The Truth about 1099-MISC for Employers

Posted on: January 27th, 2015 by RWS Consulting No Comments

Income taxes for business: The IRS is paying close attention to if, how, and when businesses are reporting 1099-MISC payee expenses. Get up to speed for 2014 taxes.















It’s that time of year again when your accountant is pressing you for all of the details, from company profits to business expenses, all in the name of helping you and your tax preparer submit a complete income tax return for your business to the Internal Revenue Service (IRS).

If you have vendors, this time of year is even more eventful, as you’ll likely need to provide them with completed 1099-MISC forms no later than February 2, 2015. The IRS should receive Copy A of this form by March 2, 2015.

Before you can send out any of the required paperwork, however, you first need to know which circumstances warrant a 1099-MISC. The IRS is heavily regulating employers’ proper classification of workers (employee vs. independent contractor), and this year’s tax forms specifically inquire about whether or not businesses filed 1099s if warranted. (If you have any doubts about proper worker classification, the IRS website can clarify the two, as well as clue you in on whether or not 1099s are warranted.)

The following circumstances require employers to submit 1099-MISC forms, according to the IRS:

  • At least $10 in royalties or broker payments in lieu of dividends or tax-exempt interest;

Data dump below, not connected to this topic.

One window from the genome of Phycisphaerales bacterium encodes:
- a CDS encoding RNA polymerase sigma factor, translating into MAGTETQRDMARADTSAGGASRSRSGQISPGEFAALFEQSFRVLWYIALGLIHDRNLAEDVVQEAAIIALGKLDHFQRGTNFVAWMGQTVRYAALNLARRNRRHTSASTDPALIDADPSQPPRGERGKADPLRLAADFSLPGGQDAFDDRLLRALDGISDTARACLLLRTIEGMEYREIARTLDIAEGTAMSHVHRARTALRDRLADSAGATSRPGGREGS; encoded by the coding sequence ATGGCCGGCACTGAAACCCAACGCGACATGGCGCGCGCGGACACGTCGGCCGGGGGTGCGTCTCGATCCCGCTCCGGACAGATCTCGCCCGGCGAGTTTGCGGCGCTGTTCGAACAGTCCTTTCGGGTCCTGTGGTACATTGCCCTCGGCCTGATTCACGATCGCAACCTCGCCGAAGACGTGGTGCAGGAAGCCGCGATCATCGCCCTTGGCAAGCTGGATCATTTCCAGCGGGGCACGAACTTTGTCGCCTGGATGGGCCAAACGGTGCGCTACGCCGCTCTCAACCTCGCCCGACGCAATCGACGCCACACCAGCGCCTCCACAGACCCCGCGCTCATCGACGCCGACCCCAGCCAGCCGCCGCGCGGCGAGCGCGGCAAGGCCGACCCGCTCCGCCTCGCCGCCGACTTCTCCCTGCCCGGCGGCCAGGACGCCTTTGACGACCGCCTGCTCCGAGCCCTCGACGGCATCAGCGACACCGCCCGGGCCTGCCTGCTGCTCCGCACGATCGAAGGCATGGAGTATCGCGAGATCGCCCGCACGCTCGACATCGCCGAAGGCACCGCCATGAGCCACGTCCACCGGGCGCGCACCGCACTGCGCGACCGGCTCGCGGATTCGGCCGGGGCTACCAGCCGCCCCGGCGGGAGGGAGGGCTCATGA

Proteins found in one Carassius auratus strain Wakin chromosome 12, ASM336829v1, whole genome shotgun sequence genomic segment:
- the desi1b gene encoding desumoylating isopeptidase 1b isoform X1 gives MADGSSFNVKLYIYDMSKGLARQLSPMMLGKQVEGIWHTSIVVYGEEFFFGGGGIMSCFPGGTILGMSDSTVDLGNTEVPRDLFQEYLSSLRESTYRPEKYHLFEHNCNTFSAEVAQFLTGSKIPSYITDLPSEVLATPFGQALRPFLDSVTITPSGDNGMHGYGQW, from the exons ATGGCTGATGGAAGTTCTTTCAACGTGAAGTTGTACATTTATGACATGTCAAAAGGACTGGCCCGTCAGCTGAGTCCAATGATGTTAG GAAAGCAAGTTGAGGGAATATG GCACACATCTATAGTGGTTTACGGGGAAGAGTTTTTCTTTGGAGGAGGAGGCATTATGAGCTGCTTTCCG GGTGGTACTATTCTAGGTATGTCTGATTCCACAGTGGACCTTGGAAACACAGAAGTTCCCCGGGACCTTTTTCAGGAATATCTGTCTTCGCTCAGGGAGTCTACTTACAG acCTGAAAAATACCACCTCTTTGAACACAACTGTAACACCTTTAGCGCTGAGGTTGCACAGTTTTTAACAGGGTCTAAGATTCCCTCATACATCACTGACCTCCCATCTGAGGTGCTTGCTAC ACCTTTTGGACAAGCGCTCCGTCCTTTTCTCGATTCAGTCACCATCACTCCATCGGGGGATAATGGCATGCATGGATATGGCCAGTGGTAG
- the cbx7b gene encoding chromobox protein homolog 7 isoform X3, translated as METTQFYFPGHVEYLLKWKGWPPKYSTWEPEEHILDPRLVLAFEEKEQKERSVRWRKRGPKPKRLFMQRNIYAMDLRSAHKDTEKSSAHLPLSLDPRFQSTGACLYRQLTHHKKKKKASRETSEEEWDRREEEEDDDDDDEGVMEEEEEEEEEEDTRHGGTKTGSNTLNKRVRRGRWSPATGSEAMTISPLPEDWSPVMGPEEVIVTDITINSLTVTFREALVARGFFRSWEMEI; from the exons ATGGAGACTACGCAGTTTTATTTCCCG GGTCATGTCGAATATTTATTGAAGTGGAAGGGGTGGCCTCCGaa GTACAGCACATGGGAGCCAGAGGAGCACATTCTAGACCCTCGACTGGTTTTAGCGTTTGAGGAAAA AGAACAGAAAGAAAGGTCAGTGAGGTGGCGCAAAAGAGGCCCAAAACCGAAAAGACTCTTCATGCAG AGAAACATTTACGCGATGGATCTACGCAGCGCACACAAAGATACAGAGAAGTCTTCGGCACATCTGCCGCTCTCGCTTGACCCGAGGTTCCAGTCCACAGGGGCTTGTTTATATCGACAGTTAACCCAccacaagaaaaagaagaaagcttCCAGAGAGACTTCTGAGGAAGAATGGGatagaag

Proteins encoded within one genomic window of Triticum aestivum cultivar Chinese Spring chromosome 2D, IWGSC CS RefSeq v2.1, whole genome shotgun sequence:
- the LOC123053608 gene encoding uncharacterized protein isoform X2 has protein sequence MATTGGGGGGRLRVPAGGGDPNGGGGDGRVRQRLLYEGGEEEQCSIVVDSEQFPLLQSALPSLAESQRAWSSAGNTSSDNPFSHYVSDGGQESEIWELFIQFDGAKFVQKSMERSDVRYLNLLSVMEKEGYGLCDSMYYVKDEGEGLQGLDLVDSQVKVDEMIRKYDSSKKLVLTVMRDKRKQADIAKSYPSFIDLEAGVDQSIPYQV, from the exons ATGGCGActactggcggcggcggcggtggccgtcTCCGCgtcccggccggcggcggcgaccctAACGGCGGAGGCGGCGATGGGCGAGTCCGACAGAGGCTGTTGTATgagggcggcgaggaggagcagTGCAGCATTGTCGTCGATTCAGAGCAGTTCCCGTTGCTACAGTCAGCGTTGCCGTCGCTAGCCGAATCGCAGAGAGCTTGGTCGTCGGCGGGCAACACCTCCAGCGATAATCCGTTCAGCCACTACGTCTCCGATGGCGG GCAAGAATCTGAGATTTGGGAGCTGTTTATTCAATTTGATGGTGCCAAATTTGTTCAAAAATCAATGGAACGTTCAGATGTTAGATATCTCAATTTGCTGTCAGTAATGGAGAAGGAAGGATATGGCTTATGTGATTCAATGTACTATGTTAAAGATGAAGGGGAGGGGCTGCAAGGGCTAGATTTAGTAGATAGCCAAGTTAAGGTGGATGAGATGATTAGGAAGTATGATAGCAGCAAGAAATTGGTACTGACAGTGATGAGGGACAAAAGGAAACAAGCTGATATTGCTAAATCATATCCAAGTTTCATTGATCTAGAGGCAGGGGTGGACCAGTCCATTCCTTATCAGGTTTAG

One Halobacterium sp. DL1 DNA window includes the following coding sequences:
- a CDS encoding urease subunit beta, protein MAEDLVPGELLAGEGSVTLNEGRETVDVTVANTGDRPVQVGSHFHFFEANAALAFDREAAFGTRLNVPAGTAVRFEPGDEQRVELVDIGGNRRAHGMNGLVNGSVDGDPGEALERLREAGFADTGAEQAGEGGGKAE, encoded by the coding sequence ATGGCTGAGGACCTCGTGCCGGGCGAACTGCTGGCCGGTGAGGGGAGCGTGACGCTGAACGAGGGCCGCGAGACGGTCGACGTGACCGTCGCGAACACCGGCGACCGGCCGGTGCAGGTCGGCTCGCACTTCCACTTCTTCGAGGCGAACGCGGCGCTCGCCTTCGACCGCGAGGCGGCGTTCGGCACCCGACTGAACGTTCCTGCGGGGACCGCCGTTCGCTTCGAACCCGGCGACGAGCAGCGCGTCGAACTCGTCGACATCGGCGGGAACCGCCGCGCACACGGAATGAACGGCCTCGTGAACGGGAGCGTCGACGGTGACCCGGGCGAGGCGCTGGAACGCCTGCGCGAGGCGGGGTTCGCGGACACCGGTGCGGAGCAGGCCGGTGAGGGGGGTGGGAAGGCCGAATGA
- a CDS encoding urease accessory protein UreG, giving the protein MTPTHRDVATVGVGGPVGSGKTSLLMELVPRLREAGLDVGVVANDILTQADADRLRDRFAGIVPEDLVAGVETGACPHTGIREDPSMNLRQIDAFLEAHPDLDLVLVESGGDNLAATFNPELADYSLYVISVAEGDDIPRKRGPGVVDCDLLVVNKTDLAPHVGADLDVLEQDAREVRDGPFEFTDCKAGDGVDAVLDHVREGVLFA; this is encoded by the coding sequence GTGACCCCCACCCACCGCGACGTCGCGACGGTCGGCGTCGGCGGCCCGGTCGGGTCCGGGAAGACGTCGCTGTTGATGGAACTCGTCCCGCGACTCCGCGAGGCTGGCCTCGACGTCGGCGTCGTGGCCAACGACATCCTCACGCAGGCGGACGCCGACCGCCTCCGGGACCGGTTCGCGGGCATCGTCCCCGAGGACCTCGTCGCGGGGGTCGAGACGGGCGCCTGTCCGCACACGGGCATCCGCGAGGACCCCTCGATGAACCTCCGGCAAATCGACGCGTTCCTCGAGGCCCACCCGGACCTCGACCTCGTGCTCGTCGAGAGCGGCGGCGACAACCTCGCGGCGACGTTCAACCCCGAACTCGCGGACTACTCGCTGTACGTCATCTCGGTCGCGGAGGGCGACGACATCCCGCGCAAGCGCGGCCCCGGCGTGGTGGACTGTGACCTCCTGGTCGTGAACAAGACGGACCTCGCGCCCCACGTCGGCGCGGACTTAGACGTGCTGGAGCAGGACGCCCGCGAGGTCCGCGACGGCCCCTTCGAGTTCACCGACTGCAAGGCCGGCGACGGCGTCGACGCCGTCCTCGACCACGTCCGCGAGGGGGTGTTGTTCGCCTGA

• At least $600 in rents, services (including parts and machines), prizes and awards, other income payments, medical and health care payments, crop insurance proceeds, cash payments for fish (or other aquatic life) you purchase from anyone engaged in the trade or business of catching fish, or, generally, the cash paid from a notional principal contract to an individual, partnership, or estate;
  • Any fishing boat proceeds,
  • Gross proceeds of $500 or more paid to an attorney during the year, or
  • Withheld any federal income tax under the backup withholding rules regardless of the amount of the payment.

If you made direct sales of at least $5,000 of consumer products to a buyer for resale anywhere other than a permanent retail establishment, then you will also need to use the 1099-MISC form to report income taxes for your business.

As with any tax filing it’s important to do so correctly to avoid the risk of mistakes and penalties. If you have questions about whether or not you need to send 1099s this year, then please contact us regarding our accounting services.

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